The November EU/Ukraine summit: Grounds for caution

By Nina Bachkatov and Andrew Wilson

As predicted, the latest summit between EU and Ukraine (24-25 November) ended with a lot of warm words about “strengthening the partnership” and “EU support for Ukraine’s reformist efforts”.  This is almost verbatim what was heard during numerous previous meetings, notably during the presidency of Viktor Yushchenko, another leader elected on the enthusiasm of a Maidan revolution,  who has since vanished in oblivion. Continue reading “The November EU/Ukraine summit: Grounds for caution”

Russia and Trump’s victory: recognising “anti-establishment” diversity

by Andrew Wilson and Nina Bachkatov

The Kremlin was not hoping for a president Trump, but simply as anyone other than Hillary Clinton. But it would certainly have preferred a more ‘traditional’ partner with whom to restore bilateral relations and settle international conflicts Continue reading “Russia and Trump’s victory: recognising “anti-establishment” diversity”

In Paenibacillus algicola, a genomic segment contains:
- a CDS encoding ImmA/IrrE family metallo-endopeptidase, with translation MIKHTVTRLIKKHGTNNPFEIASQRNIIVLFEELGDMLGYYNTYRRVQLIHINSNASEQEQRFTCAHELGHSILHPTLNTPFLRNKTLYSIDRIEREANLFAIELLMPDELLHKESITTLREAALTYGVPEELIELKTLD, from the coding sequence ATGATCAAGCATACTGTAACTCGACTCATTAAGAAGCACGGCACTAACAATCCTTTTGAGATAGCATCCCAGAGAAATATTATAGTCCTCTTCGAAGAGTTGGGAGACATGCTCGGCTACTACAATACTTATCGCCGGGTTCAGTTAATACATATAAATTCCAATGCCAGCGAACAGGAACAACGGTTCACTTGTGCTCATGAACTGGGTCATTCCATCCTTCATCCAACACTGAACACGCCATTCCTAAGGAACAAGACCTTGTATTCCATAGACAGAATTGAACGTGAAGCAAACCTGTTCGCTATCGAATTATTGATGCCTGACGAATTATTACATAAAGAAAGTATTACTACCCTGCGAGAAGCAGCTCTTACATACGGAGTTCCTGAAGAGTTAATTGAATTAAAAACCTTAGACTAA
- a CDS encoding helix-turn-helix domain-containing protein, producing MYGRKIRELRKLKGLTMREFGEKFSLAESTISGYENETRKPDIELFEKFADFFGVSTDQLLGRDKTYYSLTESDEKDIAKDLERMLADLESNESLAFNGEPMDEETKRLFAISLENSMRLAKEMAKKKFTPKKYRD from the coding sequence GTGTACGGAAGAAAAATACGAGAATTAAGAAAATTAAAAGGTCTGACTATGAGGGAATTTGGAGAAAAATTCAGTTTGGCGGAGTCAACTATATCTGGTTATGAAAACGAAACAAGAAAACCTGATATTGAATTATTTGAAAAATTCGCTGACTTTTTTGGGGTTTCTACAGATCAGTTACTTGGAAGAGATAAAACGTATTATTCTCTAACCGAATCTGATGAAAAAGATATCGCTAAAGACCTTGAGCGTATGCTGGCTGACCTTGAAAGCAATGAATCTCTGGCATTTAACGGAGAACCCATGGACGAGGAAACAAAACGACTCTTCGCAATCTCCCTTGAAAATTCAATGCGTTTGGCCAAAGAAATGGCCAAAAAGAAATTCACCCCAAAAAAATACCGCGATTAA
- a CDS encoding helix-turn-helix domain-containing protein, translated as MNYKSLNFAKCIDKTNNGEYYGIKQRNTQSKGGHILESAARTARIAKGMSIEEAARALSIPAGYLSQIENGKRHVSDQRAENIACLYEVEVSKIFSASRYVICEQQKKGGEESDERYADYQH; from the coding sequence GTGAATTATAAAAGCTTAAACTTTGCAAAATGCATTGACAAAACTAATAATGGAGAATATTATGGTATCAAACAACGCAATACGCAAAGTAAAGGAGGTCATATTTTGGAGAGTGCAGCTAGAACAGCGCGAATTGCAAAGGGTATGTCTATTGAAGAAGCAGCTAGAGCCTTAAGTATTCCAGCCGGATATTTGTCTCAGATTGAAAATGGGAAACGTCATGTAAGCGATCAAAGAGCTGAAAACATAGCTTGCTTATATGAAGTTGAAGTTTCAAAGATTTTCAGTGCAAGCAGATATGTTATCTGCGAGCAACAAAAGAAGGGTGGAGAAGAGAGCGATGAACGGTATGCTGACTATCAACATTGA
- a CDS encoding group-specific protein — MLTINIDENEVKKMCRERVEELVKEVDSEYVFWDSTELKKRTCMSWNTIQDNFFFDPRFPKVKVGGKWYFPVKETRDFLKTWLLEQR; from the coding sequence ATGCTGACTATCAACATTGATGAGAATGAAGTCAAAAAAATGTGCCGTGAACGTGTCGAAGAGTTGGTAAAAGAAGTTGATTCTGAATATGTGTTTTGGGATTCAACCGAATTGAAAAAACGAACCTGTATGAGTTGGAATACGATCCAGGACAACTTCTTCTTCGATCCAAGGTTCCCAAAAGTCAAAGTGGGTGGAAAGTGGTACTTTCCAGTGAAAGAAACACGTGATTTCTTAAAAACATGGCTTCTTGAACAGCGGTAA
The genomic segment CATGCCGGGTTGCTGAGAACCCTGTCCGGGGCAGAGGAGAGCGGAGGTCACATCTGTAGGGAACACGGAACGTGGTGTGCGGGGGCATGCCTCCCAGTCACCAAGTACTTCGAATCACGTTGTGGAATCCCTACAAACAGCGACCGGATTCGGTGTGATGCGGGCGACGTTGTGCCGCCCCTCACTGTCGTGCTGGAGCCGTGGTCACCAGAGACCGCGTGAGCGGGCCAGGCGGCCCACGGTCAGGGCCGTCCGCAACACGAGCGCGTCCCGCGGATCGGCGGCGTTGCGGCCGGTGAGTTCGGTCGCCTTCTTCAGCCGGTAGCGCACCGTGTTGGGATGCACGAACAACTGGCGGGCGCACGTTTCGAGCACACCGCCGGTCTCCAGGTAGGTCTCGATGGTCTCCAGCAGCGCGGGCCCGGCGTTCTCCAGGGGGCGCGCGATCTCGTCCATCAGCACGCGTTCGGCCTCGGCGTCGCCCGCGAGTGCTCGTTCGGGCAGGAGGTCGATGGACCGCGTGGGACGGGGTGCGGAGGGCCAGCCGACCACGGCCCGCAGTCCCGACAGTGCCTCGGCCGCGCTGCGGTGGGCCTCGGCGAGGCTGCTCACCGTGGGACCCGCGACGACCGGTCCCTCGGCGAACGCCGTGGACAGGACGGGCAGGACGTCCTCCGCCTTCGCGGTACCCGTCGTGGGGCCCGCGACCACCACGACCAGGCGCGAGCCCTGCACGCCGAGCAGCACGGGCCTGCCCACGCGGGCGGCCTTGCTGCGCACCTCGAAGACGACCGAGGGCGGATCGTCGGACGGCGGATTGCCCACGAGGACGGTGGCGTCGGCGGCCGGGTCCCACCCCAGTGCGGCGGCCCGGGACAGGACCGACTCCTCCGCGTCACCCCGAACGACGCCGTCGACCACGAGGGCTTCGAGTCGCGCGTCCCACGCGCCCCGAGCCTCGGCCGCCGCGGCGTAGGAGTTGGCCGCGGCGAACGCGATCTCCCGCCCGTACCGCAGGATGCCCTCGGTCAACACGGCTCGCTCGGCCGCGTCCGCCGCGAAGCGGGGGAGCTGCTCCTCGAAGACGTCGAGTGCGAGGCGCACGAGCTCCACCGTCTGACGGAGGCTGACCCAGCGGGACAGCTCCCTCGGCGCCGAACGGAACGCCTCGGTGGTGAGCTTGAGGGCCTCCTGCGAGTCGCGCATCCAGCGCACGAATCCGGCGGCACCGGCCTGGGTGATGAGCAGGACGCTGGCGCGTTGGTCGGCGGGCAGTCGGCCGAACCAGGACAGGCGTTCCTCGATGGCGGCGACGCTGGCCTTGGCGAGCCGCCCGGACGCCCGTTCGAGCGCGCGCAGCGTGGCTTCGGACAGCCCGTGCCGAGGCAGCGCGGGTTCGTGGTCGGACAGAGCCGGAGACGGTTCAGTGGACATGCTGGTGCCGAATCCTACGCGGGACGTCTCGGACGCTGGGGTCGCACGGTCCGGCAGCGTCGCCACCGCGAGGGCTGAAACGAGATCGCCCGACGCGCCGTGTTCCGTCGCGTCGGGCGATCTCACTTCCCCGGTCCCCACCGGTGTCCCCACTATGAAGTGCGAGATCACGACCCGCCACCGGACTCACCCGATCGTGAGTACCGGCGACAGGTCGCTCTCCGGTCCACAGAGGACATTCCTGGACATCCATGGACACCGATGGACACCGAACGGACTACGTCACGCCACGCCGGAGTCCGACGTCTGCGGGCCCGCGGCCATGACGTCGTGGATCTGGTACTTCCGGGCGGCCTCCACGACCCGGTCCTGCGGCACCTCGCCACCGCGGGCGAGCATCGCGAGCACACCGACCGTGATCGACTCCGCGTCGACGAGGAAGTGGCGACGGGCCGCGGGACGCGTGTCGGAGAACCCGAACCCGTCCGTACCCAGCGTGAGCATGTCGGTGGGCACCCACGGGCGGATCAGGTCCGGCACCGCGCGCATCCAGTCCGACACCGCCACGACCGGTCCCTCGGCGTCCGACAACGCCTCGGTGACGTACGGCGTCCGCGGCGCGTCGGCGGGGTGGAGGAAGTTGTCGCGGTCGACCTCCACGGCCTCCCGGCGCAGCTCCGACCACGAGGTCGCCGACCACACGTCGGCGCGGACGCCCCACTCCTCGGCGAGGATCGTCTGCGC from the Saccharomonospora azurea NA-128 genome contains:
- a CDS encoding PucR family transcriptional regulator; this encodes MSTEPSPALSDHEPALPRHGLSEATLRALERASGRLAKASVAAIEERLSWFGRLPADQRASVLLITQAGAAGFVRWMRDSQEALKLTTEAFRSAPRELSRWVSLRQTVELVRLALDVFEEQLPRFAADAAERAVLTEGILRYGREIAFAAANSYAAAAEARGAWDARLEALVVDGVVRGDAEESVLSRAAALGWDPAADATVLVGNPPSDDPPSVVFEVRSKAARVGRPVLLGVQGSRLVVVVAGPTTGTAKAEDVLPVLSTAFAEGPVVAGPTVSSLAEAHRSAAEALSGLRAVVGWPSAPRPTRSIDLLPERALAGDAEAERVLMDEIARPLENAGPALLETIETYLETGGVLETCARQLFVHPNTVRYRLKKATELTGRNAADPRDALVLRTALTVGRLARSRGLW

Syria provides a post-Soviet foothold

by Nina Bachkatov and Andrew Wilson

The 50th edition of Strategic Survey of the International Institute for Strategic Studies includes a lively chapter on Russia’s entry into the Middle Eastern power scene, involving its relations with the United States over Syria. Continue reading “Syria provides a post-Soviet foothold”

Russian elections: Kremlin sees need of more credibility and pluralism

by Nina Bachkatov and Andrew Wilson

On 18 September, the Russians will vote to elect new parliamentary deputies, including four to represent Crimea. Foreign analysts have tended to treat the elections dismissively because of the limited role of the Duma in political life. But in fact they are the focus of an important shift in interest on the part of the Kremlin. Continue reading “Russian elections: Kremlin sees need of more credibility and pluralism”

Turkey and Russia, uncommon partners

by Nina Bachkatov and Andrew Wilson

Much has been written and said about the 9th August meeting of Presidents Erdogan and Putin in St Petersburg, particularly regarding Erdogan’s need to look Eastwards when his relations with the West have been soured by his over-reaction to the attempted coup of 15 July.

But this should not obscure other elements in the situation, which are of great importance to both Russia and for Turkey. Continue reading “Turkey and Russia, uncommon partners”